If there are no physical dicomforts after a tick bite, no blood sample is recommended!

Because: 5 – 10% of the healthy population have a positive IgG (and / or IgM!), In some regions even 20% of adults.
Thus, a positive test result does not always indicate an active, “fresh” Lyme, but merely indicates that the immune system had contact with Borrelia at some point in life. After all, high antibody levels can be retained in the blood for many years after an earlier, possibly unnoticed infection.

In addition, the IgM antibodies are not necessarily specific for Borrelia. Non-specific means: there are detectable antibodies in the blood, which are directed according to laboratory expression against Borrelia, but de facto they show only an unspecific reaction of the immune system to another infection, which usually already has healed.

Other test methods, such as the lymphocyte transformation- test or antigen detection from the urine are not suitable for confirming the diagnosis of Lyme disease.

Lyme disease can in principle heal without any therapy, since the human immune system develops antibodies against it. Nevertheless, to avoid complications, antibiotic therapy is recommended after the occurrence of erythema migrans or flu-like complaints after a tick bite (see above).

Borrelia are sensitive to many well-tolerated antibiotics, which means that Lyme disease can be treated well. The therapy should last for a maximum of 21 days, usually 14 days are sufficient.

Unfortunately, patients with the suspected diagnosis of Lyme disease are often treated unnecessarily and without any scientific basis for months with high-dose regimens, which can be associated with severe side effects.

Since Lyme disease does not cause any specific complaints, it often has to be used as an “embarrassment diagnosis” for symptoms, that are also found in people who have never had contact with Borrelia. If positive blood levels are added, a therapy is justified, that does not provide any proven medical benefit.

It should be emphasized again: the Lyme disease can certainly be a serious illness, if it is not discovered and treated in the first few weeks.

Left untreated, Lyme disease can be a prolonged illness, involving the nervous system, joints, or heart. These different clinical pictures of the disease are divided into early and late stages.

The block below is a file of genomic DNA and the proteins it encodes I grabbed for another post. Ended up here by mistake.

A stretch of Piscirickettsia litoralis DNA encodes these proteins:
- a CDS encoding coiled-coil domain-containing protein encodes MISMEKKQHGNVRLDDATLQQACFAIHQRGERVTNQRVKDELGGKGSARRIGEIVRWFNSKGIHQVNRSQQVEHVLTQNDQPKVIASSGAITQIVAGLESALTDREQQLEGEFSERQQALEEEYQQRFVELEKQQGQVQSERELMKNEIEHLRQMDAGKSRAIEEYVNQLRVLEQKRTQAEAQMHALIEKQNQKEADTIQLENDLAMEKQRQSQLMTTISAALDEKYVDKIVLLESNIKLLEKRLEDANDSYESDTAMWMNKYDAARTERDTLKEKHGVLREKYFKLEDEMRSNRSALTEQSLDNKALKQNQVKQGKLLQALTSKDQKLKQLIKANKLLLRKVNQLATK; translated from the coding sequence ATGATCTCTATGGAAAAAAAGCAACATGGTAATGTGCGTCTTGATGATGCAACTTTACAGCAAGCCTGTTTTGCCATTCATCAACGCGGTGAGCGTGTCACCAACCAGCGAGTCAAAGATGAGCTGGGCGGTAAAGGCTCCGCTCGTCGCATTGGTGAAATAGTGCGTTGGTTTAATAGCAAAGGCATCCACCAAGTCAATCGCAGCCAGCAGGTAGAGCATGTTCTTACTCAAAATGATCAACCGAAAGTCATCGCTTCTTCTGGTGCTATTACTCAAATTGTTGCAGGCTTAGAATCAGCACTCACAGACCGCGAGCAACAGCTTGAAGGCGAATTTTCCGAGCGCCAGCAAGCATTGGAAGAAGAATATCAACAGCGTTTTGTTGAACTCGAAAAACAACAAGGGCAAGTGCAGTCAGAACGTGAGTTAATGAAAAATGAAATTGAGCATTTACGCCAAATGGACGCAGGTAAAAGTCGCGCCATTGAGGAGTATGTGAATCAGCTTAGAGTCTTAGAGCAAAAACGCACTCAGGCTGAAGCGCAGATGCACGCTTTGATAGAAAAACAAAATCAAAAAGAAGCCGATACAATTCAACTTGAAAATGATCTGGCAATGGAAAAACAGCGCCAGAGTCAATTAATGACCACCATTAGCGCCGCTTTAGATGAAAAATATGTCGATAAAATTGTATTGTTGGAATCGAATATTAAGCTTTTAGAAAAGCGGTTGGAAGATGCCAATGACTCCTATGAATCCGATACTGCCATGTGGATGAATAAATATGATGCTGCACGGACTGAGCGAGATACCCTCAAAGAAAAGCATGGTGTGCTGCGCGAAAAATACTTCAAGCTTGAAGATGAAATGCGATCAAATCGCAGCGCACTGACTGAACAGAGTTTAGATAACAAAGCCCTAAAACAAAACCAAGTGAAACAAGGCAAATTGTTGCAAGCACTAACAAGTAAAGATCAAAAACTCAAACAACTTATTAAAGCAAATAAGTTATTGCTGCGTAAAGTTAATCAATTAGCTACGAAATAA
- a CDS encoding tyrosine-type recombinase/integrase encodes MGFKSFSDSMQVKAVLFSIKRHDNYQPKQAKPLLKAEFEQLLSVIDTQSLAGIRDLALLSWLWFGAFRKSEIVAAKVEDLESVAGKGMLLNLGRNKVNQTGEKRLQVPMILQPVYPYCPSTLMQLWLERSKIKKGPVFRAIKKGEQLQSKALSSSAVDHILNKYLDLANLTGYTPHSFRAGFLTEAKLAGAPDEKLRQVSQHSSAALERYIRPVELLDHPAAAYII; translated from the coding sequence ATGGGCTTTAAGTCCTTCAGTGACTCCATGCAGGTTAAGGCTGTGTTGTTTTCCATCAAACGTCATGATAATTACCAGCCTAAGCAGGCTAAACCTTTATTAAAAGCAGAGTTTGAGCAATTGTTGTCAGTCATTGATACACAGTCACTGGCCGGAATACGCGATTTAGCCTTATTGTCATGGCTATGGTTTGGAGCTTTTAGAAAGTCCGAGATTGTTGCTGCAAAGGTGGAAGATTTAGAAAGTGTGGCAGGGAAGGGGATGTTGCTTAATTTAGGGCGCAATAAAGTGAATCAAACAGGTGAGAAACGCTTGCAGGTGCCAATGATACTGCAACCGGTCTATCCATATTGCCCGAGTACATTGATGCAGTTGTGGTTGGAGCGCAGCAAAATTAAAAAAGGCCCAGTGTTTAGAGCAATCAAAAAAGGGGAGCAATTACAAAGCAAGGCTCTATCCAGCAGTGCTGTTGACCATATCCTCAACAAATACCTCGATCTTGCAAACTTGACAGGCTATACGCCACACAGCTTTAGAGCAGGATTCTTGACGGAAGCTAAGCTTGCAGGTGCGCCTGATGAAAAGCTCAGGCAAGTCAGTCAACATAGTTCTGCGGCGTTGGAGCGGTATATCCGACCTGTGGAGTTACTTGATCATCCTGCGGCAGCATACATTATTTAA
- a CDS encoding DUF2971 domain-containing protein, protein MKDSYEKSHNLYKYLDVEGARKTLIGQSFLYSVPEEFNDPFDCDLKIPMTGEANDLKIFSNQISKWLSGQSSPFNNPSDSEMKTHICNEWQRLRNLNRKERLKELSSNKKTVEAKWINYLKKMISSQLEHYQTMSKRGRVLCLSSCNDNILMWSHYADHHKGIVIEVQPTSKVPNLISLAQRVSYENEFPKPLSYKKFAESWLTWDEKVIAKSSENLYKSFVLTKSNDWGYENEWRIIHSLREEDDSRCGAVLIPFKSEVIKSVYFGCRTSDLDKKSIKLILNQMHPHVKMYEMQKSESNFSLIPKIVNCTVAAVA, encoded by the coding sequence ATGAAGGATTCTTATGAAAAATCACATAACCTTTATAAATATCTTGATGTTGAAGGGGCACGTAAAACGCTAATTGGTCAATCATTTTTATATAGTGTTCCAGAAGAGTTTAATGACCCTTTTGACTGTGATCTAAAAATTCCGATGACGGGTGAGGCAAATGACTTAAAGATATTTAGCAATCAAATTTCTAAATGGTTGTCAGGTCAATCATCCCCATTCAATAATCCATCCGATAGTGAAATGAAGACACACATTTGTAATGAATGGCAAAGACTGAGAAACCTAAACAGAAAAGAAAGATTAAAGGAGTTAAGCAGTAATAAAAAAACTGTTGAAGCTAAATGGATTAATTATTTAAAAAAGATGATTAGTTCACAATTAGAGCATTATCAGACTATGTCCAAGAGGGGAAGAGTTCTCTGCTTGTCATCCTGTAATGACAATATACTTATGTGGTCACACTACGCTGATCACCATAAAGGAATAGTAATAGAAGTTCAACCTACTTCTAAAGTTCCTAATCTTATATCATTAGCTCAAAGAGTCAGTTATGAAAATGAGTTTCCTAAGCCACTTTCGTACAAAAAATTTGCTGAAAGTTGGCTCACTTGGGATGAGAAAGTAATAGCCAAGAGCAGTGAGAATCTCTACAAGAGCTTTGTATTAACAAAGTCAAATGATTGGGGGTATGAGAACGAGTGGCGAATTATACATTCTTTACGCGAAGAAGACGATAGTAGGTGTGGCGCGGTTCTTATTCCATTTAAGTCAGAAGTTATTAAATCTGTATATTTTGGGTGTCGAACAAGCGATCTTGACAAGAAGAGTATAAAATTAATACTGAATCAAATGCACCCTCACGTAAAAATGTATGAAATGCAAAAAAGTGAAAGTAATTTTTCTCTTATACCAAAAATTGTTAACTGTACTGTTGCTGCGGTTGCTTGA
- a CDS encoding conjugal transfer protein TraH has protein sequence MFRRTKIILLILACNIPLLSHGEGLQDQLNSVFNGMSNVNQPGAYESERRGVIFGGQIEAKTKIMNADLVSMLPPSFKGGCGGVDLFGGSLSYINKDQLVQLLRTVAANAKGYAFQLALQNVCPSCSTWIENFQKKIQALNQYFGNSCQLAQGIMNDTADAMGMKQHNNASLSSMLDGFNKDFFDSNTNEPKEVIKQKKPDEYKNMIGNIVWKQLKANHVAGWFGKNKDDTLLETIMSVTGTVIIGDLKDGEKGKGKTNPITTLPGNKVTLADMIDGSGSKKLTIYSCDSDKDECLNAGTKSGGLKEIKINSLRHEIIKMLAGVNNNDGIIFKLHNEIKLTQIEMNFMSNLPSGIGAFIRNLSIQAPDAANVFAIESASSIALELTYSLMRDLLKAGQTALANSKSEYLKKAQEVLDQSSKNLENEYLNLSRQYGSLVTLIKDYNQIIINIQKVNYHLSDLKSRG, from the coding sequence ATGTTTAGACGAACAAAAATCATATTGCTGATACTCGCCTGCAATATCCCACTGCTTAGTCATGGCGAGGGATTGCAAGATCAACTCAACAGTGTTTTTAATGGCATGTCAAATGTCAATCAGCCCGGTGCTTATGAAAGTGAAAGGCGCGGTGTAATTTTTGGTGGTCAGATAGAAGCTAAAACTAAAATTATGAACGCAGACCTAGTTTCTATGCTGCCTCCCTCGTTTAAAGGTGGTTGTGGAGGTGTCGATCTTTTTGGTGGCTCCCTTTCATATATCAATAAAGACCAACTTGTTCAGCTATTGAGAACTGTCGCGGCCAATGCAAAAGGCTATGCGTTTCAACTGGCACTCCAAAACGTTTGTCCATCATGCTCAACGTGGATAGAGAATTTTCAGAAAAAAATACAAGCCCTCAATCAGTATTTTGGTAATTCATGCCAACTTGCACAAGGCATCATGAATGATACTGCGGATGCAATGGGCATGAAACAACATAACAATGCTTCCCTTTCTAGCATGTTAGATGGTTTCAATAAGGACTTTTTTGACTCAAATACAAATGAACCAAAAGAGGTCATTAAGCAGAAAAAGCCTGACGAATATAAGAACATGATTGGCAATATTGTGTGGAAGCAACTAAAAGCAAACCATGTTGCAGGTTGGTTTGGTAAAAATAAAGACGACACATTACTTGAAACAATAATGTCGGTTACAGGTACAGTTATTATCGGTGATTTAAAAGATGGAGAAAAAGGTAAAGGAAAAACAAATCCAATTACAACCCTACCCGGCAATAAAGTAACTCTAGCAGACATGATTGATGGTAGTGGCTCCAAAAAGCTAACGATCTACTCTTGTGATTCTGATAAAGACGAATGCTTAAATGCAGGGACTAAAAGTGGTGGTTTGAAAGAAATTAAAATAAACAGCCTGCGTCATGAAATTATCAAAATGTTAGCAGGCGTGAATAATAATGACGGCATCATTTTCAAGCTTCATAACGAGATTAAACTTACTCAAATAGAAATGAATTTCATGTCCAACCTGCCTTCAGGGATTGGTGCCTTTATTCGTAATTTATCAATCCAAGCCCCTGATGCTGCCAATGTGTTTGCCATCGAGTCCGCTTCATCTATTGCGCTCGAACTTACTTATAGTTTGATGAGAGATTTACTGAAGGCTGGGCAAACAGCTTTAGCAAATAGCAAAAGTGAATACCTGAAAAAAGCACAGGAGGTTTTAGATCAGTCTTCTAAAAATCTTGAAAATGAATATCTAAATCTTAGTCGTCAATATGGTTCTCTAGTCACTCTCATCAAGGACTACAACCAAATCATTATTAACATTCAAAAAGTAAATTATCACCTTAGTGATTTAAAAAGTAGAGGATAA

Early manifestations (weeks to months after infection) are the wandering redness as well as nerve and heart involvement. Late manifestations (months to years after tick bites) are primarily inflammations and skin changes.

A Borrelia infection is treatable in all disease stages, in the early phase, the therapy is usually the most successful. A spontaneous healing is possible at any stage of the disease.

However, the existence of a so-called “chronic Lyme disease”, often called “post-Lyme syndrome”, is not scientifically proven. This diagnosis is occasionally made in people with nonspecific complaints, which have nothing to do with the actual Lyme disease (fatigue, chronic pain, etc.) and occur in the same frequency in the total population.

The speculations and fears about possible connections of a Borrelia infection with a large number of unspecific clinical pictures and complaints unfortunately often lead to overdiagnosis and overtreatment (see above).


As with many medical problems, however, it is not always possible to rely exclusively on proven knowledge, when it comes to Lyme disease. Medicine is a science, that is in flux.

We try to look at each case individually. If you would like further information, this page is recommended by the Bavarian State Office for Health and Food Safety:

And if you are still unsure or have any questions: you are welcome to make an appointment in the practice Dr. Frühwein & Partners!


Behavior and Tips
for Traveling